Don’t let the victors define morality – Hiroshima was always indefensible | Kenan Malik | The Guardian

The decision 75 years ago to use atomic bombs was fuelled not by strategy but by sheer inhumanity“If we’d lost the war, we’d all have been prosecuted as war criminals.” So said Curtis LeMay after America obliterated Hiroshima and Nagasaki with two atomic bombs in August 1945.LeMay was no bleeding-heart liberal. The US air force chief of staff who had directed the assault over Japan in the final days of the Second World War, he believed in the use of nuclear weapons and thought any action acceptable in the pursuit of victory. Two decades later, he would say of Vietnam that America should “bomb them back into the stone ages”. But he was also honest enough to recognise that the incineration of Hiroshima and Nagasaki was not regarded as a war crime only because America had won the war. Continue reading…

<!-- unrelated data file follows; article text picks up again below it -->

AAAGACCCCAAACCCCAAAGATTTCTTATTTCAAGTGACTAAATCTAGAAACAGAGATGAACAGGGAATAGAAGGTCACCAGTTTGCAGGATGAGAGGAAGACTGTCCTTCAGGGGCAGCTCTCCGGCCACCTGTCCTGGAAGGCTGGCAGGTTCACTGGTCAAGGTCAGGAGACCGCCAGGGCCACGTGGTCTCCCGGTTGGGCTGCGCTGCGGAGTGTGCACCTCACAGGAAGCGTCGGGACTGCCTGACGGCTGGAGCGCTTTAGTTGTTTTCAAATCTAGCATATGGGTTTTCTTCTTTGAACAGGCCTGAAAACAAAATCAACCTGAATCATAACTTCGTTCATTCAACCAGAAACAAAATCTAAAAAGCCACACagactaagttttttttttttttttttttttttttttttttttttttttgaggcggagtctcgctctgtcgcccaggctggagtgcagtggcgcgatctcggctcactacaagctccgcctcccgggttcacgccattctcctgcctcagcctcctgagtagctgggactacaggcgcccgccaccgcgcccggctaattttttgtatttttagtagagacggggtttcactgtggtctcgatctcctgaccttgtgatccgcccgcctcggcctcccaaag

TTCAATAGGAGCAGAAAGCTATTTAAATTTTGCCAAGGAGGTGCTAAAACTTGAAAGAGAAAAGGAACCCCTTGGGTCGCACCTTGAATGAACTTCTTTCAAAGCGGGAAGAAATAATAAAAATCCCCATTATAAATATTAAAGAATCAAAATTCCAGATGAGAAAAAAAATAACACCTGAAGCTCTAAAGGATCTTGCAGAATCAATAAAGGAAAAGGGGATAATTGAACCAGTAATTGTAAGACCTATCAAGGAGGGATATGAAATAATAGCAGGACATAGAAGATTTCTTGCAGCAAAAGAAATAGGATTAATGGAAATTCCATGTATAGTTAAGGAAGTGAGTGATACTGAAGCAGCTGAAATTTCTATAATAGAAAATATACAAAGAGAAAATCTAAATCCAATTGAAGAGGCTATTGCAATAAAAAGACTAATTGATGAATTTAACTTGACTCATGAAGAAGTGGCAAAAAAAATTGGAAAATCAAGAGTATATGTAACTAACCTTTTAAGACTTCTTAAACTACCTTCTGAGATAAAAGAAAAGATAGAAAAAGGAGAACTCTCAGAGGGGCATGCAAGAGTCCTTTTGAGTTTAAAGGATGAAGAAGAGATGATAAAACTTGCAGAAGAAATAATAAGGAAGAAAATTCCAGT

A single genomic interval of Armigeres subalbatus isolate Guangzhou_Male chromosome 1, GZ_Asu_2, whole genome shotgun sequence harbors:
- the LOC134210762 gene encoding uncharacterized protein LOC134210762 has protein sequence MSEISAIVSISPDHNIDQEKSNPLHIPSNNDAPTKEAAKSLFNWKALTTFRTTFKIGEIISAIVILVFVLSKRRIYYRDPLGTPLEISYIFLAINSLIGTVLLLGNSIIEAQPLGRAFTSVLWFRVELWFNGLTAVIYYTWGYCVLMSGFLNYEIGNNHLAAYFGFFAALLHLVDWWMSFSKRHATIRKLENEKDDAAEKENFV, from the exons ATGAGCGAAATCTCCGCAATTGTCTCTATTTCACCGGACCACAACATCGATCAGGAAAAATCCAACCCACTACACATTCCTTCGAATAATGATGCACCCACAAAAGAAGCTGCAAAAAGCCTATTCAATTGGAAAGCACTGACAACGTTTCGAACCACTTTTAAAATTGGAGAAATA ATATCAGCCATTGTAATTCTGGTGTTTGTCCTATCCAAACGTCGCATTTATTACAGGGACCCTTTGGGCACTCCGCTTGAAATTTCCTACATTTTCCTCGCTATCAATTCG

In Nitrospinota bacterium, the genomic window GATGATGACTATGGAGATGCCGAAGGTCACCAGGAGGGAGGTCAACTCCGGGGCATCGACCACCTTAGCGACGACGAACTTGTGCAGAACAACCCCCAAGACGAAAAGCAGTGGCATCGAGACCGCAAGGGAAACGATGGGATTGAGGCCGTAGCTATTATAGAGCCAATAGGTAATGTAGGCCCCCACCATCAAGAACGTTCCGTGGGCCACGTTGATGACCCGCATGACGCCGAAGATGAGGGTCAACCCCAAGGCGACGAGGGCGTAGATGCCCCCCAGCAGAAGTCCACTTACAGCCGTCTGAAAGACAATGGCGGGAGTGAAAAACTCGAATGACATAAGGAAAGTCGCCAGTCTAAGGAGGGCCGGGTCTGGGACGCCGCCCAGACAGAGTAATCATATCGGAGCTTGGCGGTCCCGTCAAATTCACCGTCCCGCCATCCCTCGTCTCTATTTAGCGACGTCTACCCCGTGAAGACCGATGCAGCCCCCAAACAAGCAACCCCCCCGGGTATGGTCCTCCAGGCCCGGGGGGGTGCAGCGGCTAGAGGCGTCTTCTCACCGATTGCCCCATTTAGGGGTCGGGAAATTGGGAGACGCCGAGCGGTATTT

The decision 75 years ago to use atomic bombs was fuelled not by strategy but by sheer inhumanity

“If we’d lost the war, we’d all have been prosecuted as war criminals.” So said Curtis LeMay after America obliterated Hiroshima and Nagasaki with two atomic bombs in August 1945.

LeMay was no bleeding-heart liberal. The US air force chief of staff who had directed the assault over Japan in the final days of the Second World War, he believed in the use of nuclear weapons and thought any action acceptable in the pursuit of victory. Two decades later, he would say of Vietnam that America should “bomb them back into the stone ages”. But he was also honest enough to recognise that the incineration of Hiroshima and Nagasaki was not regarded as a war crime only because America had won the war.

Continue reading…


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